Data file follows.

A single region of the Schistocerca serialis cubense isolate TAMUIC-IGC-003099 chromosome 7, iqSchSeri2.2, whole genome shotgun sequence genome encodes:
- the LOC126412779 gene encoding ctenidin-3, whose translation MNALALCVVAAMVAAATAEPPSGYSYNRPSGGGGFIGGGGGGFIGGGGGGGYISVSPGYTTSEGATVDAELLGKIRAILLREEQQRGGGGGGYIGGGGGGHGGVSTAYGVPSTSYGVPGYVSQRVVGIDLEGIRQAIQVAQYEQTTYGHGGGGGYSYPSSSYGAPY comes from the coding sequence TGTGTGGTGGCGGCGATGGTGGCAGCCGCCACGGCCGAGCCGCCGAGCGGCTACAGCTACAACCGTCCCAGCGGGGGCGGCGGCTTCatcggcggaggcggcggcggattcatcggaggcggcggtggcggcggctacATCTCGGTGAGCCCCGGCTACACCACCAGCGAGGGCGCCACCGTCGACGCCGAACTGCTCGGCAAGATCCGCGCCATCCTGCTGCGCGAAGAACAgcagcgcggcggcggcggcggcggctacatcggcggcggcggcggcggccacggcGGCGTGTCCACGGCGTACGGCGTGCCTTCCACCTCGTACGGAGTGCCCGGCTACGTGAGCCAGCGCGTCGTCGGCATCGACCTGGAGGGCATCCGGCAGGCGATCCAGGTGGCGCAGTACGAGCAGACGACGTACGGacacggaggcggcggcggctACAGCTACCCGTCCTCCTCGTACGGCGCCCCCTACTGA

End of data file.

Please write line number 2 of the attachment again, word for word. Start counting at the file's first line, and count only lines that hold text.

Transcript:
- the LOC126412779 gene encoding ctenidin-3, whose translation MNALALCVVAAMVAAATAEPPSGYSYNRPSGGGGFIGGGGGGFIGGGGGGGYISVSPGYTTSEGATVDAELLGKIRAILLREEQQRGGGGGGYIGGGGGGHGGVSTAYGVPSTSYGVPGYVSQRVVGIDLEGIRQAIQVAQYEQTTYGHGGGGGYSYPSSSYGAPY comes from the coding sequence TGTGTGGTGGCGGCGATGGTGGCAGCCGCCACGGCCGAGCCGCCGAGCGGCTACAGCTACAACCGTCCCAGCGGGGGCGGCGGCTTCatcggcggaggcggcggcggattcatcggaggcggcggtggcggcggctacATCTCGGTGAGCCCCGGCTACACCACCAGCGAGGGCGCCACCGTCGACGCCGAACTGCTCGGCAAGATCCGCGCCATCCTGCTGCGCGAAGAACAgcagcgcggcggcggcggcggcggctacatcggcggcggcggcggcggccacggcGGCGTGTCCACGGCGTACGGCGTGCCTTCCACCTCGTACGGAGTGCCCGGCTACGTGAGCCAGCGCGTCGTCGGCATCGACCTGGAGGGCATCCGGCAGGCGATCCAGGTGGCGCAGTACGAGCAGACGACGTACGGacacggaggcggcggcggctACAGCTACCCGTCCTCCTCGTACGGCGCCCCCTACTGA